Nathan Spearing on deployment as a Ranger.

Are You a Strong Ranger or a Smart Ranger?

In the Army, we always said there are two types of rangers “strong rangers” and “smart rangers.” While it’s always an option to make something happen via brute force there is often a smarter way.

As I moved up through the ranks and took on more leadership roles, we’d also talk about how someone who works a lot is someone who doesn’t work well. Before some training events, my buddies would show up hours before I did and obsessively lay out every little piece of kit (body armor, rifle, pistol, breaching charges/tools, ladders, gloves…). They’d scurry around grabbing this and that and tweak things all the way up until we started training—often working right through breakfast. Although meticulous preparation is certainly warranted for a no-fail combat mission, doing that for every single training event allowed the Army to consume many of my friends lives. Their personal and mental health took hits, and their families suffered.

Like all salaried jobs, a soldier gets paid the same no matter how many hours they work, but in the private sector not working hard on the right things and wasting time crushes you mentally and physically and comes with a financial cost as well—especially when you’re running your company.

It wasn’t until I was out of the Army that I truly realized how much I needed to improve at working well. When I began running my own companies I started to realize that I was 100% responsible for how I spent 100% of my time. I became keenly aware of how failure to work smart impacted my bottom line and my ability to be a good husband and father.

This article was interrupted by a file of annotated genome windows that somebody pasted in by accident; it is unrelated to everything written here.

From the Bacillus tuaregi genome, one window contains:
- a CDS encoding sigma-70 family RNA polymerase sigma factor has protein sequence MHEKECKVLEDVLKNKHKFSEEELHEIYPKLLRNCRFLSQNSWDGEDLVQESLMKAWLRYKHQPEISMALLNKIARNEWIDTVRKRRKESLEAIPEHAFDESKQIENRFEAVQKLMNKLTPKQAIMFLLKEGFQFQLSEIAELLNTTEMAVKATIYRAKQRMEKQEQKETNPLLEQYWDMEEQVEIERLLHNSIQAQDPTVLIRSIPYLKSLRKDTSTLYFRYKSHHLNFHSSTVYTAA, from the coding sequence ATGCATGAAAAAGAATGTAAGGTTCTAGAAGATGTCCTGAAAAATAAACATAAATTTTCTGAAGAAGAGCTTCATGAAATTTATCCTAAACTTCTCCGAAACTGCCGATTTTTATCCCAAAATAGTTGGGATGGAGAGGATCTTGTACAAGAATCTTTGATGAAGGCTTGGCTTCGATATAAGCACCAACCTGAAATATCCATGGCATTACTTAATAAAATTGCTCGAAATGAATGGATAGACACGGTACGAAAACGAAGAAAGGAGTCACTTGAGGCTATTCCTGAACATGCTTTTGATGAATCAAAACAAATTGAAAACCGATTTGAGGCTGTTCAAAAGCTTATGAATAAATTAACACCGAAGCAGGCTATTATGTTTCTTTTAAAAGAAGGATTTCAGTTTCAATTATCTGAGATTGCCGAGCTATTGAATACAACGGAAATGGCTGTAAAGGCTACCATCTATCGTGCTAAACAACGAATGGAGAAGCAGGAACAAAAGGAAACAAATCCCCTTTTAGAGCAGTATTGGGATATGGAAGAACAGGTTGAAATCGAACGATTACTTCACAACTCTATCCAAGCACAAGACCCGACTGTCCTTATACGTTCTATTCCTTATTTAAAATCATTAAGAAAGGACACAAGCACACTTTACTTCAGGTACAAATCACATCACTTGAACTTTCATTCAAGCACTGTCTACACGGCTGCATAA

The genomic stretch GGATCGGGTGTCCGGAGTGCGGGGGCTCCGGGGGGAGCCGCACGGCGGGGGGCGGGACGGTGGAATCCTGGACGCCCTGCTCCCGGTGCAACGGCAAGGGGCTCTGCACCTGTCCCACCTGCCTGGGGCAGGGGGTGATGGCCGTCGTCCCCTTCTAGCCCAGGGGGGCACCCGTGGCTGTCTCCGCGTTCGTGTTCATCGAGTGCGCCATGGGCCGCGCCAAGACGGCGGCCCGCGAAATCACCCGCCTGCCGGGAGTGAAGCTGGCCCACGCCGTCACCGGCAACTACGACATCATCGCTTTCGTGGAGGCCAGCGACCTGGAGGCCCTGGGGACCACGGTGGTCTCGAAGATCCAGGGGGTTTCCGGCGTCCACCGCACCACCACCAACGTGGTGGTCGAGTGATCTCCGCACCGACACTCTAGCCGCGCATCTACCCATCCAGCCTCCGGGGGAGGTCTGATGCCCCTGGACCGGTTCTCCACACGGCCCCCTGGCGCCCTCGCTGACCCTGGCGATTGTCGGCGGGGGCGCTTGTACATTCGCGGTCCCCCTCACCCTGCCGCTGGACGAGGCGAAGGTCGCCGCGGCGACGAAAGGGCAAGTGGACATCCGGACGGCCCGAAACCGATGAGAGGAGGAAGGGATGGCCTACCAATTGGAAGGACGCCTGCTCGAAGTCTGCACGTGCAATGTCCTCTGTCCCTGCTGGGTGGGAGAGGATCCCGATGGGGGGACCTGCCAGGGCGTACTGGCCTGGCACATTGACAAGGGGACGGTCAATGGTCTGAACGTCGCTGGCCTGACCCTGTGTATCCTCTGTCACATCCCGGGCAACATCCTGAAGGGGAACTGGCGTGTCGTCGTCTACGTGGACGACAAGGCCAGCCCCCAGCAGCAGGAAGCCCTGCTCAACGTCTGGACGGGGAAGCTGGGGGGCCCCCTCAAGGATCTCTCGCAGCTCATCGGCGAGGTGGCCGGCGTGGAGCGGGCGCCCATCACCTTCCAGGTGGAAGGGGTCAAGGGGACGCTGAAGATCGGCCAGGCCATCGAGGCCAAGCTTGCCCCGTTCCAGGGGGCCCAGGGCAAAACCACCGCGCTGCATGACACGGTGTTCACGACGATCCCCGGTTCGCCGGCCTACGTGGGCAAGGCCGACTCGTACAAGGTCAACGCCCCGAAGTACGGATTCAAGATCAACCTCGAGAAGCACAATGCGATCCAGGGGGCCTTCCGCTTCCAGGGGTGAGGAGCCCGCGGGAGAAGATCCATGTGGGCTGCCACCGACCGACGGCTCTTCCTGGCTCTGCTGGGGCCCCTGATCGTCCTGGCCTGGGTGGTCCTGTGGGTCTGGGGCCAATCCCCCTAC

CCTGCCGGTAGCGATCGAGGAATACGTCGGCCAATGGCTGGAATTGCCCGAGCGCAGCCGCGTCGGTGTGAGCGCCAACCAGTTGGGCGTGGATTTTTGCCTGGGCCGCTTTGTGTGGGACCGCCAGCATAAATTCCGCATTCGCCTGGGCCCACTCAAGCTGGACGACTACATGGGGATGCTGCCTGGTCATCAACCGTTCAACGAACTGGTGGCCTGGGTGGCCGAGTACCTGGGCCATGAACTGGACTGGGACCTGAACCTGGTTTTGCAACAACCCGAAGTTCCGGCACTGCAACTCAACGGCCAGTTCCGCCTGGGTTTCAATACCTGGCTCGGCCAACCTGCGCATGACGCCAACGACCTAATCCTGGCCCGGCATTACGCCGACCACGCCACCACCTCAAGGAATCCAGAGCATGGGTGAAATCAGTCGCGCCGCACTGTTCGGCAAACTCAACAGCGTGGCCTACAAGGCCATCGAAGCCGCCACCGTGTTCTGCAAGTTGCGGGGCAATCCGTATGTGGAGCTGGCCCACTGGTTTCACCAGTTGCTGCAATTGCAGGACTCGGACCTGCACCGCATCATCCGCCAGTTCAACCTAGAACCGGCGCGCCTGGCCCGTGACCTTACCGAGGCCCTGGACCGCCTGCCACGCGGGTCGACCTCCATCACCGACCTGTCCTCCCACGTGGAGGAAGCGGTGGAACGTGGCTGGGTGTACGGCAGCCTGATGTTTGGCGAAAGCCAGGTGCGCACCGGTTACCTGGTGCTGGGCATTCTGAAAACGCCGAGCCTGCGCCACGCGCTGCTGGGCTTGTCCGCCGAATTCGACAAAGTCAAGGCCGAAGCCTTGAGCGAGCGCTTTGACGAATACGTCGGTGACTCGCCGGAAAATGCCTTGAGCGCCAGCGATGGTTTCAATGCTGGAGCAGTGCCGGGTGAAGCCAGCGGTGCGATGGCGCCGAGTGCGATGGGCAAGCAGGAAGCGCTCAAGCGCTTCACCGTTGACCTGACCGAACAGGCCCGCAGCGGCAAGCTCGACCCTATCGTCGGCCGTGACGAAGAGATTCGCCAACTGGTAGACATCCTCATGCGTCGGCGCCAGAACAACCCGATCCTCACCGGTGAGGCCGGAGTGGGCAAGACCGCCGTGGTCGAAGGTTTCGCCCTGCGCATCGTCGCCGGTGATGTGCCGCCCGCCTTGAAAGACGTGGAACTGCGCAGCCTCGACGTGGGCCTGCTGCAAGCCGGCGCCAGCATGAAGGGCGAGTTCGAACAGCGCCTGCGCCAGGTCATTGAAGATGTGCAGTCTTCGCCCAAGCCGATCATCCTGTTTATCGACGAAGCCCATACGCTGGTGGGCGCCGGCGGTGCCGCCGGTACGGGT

The key is to consistently execute the essential task for each day.

I discovered that the key is to consistently execute the essential task for each day. Like anything in life, it’s the compounding of this consistency effort over time that is significant. You don’t get in shape by joining a gym and immediately working out for eight hours day. You’ll burn out and probably get injured. Work is the same way. You have to have a simple plan for each day and minimize anything that distracts you getting it done. This plan should also include activities that nurture your physical, mental and spiritual health as well as fulfill your family responsibilities because all these areas all impact your ability to work well.

Today, I roll my eyes every time I see social media post about how working 120+hrs/week is what’s required if you really want to succeed. If you are working hard on the right things—being the smart ranger and working well —then you don’t need to work 120+hrs/week. If you’re working smarter then you’ll be mentally smoked after only few hours of effective, productive work and will actually accomplish more in that time than most people do in several days. This rigorous prioritization leaves room for sleep, exercise, and quality time with friends and family that will enable you to do your best work day after day after day.

The question is: are you a strong ranger or a smart ranger? Are you obsessing over details that don’t matter and getting burned out because you’ve lost sight of the bigger picture? If so, take some time to clarify the critical focus areas of your life so you can cut out what’s unnecessary. Remember, this is a process, and it takes time to re-prioritize your life. Identify your essential tasks, complete them, and then move on to the next thing. This single habit is crucial for taking ownership over what’s important to you so you can work hard on the right things.

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